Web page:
Recently the World Health Organization’s (WHO) Health Systems and Innovation Cluster released its WHO Guidelines on Ethical Issues in Public Health Surveillance. This report was the first attempt to develop a framework to guide public health surveillance systems on the conduct of surveillance and reporting in public health emergencies.
The guidelines are described as a ‘starting point for the searching, sustained discussions that public health surveillance demands’. In the public health context, surveillance – monitoring for disease outbreaks – must be done in a manner that assures the privacy and safety of the individuals concerned. Data collected on individuals must be secure and de-identified unless, as Guideline 11 indicates above, specific individual information is required to protect populations from infection. Safety is also a priority to ensure that those who are infected are not vulnerable to attack or discrimination based on their illness. Privacy and safety, however, depend upon more than just the ethical practice of surveillance; it relies upon the social and political environments in which surveillance occurs—in particular, upon good governance and respect for human rights. As the Guidelines state, one of the ‘backbones’ of an ethical surveillance framework is ‘good governance’.
In many countries these conditions of good governance are not met either because individual rights cannot be protected or because government is not open to public scrutiny, or – as is often the case – both.
When good governance is missing, individuals and health practitioners who identify and want to report disease outbreaks can be put at risk by their government’s attempts to keep the extent of the outbreak concealed. This, in turn, only heightens the dangers confronting the wider population. Recently, I examined the extent to which international law on infectious disease control and response, the WHO International Health Regulations (2005); and the organization responsible for this instrument, the World Health Organization; establish a right to report disease outbreak events.
Since 2007, the year the International Health Regulations (IHR) came into force, states have been expected to meet eight IHR core capacity requirements to contain public health threats (broadly defined) under the new framework. These core capacity requirements include: 1) national legislation, 2) policy and financing, 3) coordination and National Focal Point (NFP) communications, 4) surveillance and response, 5) preparedness, 6) risk communication, 7) human resources and 8) laboratories. One significant inclusion in the adopted IHR was that states agreed to develop detection and response capacities, including the post of an IHR National Focal Point, who would be available 24/7 in every country to communicate outbreak events with WHO. In the revised IHR, the WHO was also given the right to receive reports of disease outbreak events from sources other than the affected state. The Article concluded: ‘only where it is duly justified may WHO maintain the confidentiality of the source’.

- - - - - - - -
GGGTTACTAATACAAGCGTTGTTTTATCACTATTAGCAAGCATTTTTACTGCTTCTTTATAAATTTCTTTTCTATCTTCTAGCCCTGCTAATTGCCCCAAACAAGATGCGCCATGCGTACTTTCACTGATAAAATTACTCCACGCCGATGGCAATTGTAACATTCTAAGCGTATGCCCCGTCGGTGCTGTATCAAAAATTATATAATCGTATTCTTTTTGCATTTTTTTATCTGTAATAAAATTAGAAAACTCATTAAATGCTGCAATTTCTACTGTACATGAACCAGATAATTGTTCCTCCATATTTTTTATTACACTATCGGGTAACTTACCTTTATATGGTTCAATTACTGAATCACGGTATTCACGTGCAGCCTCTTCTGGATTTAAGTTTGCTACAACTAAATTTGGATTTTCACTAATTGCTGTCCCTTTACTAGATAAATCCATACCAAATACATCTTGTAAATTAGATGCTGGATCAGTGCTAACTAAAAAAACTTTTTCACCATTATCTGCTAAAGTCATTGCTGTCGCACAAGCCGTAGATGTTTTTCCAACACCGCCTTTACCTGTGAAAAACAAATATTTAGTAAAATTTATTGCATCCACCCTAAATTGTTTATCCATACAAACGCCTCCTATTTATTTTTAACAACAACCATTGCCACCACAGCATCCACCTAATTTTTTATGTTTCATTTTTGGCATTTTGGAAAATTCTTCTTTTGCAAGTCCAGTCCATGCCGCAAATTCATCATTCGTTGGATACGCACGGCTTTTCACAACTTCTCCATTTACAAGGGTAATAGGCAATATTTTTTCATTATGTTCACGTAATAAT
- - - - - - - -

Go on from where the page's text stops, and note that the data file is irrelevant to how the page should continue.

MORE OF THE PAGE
The WHO struggles to balance supporting a state in its conduct of public health surveillance and risk communication against supporting non-state actors’ right to report relevant and necessary outbreak information.
During my research I examined two situations: the outbreak of Middle East Respiratory Syndrome in Saudi Arabia in 2012, and the outbreak of Ebola in Guinea in late 2013. These cases illustrate the mistrust that accompanies public health surveillance when states have a record of civil rights abuses. I found that there are many harms that come to individuals who report against the wishes of the state (including loss of employment, deportation, threat of imprisonment, and imprisonment) and the populations who often mistrust the information they are receiving from the government due to past oppressions and abuses. The WHO struggles to balance supporting a state in its conduct of public health surveillance and risk communication against supporting non-state actors’ right to report relevant and necessary outbreak information.
One way of addressing this impasse is by focusing more on the human rights implications of outbreak surveillance, response, and reporting. Advocating the right to report, as conceptualised under the revised IHR, requires a corresponding right for non-state actors to issue reports directly to the WHO. Under Article 9, the WHO has the right to receive reports from non-state actors, and the IHR instrument itself is grounded in an understanding of protecting human rights of individuals (Article 3). In cooperation with global disease surveillance platforms and the Group of Eight Global Health Security Initiative, more attention should be devoted to the accountability, transparency, and human rights provisions embedded within the IHR. Specifically, a framework that supports the rights and responsibilities of individuals and non-government actors to report outbreak events should be mooted. This has the potential to remedy not only the protection gap for those who feel professionally compelled to notify WHO under Article 9, but it may serve to allay the public mistrust and in turn, enhance the capability of public health surveillance.
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